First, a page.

Jacob was known for his lively wordplay, and his ability with prose poetry was illustrated in the set Le Cornet ds.
Writer Max Jacob was born on July 12, 1876, in Quimper, France. The son of Jewish tailors and antique vendors, he felt the sting of anti Semitism as a youngster. After studying at College La Tour-d’Auvergne, he stole cash from his mother to move to Paris in 1897.
Immersed in artwork during an age when symbolism, cubism, surrealism and other modernist types were converging, Jacob borrowed from several fashions without definitively belonging to any one group. He was, nevertheless, acknowledged as among the leading professionals of prose poetry, as presented in his famous group, Le Cornet ds. Other noticed poetic groups contain Le Laboratoire Central and Pomes de Morvan le Galique, as well as in the prose poetry hybrid vehicle La Dfense de Tartufe, as well as other novels, plays and letters, he shown a lively penchant for wordplay.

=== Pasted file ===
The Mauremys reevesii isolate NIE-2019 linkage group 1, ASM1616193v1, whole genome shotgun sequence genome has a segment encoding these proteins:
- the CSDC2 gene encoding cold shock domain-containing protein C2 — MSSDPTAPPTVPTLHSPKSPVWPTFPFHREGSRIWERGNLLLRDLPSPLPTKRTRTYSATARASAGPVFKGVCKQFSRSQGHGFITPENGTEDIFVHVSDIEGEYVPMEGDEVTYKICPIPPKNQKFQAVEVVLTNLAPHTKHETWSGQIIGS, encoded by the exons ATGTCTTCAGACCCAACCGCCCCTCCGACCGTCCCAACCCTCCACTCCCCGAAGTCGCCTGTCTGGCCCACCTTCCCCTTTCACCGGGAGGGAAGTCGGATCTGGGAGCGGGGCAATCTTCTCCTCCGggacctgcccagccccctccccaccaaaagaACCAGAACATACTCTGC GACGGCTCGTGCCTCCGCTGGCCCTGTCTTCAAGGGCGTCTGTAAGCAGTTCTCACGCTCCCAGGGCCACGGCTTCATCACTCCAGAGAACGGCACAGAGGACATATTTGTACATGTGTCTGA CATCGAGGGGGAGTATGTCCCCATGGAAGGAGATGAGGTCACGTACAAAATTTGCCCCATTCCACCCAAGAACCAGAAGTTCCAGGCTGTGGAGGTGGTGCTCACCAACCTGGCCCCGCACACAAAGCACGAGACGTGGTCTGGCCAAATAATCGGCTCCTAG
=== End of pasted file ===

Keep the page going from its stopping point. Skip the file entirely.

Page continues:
Jacob also cultivated a gift for visual art. Although he was much more well-known for his skill with words, he procured exhibits in Paris and New York City for his drawings and paintings. Jacob promised to have had a vision of Christ in among his paintings in 1909. He converted to Catholicism in 1915, with Picasso taking on the part of his godfather, although his conversion did little to come his homosexual impulses, as he’d expected.
Tired of the temptations of the bohemian lifestyle, Jacob went to the Benedictine monastery at Saint Benot-sur-Loire in 1921. He continued to travel and returned to Paris for lengthy stints, but spent the majority of his time painting and composing in the monastery on the next two decades. On February 24, 1944, Max Jacob was detained by the Gestapo at Saint Benot-sur-Loire.
Although Jacob isn’t recalled in the exact same respect as his former compatriot, Picasso, or alternative French poets including Charles Baudelaire or Arthur Rimbaud, he’s still recognized as a significant contributor to the early 20th century Parisian landscape that sought to tear down present ideals and redefine artistic theories for consecutive generations.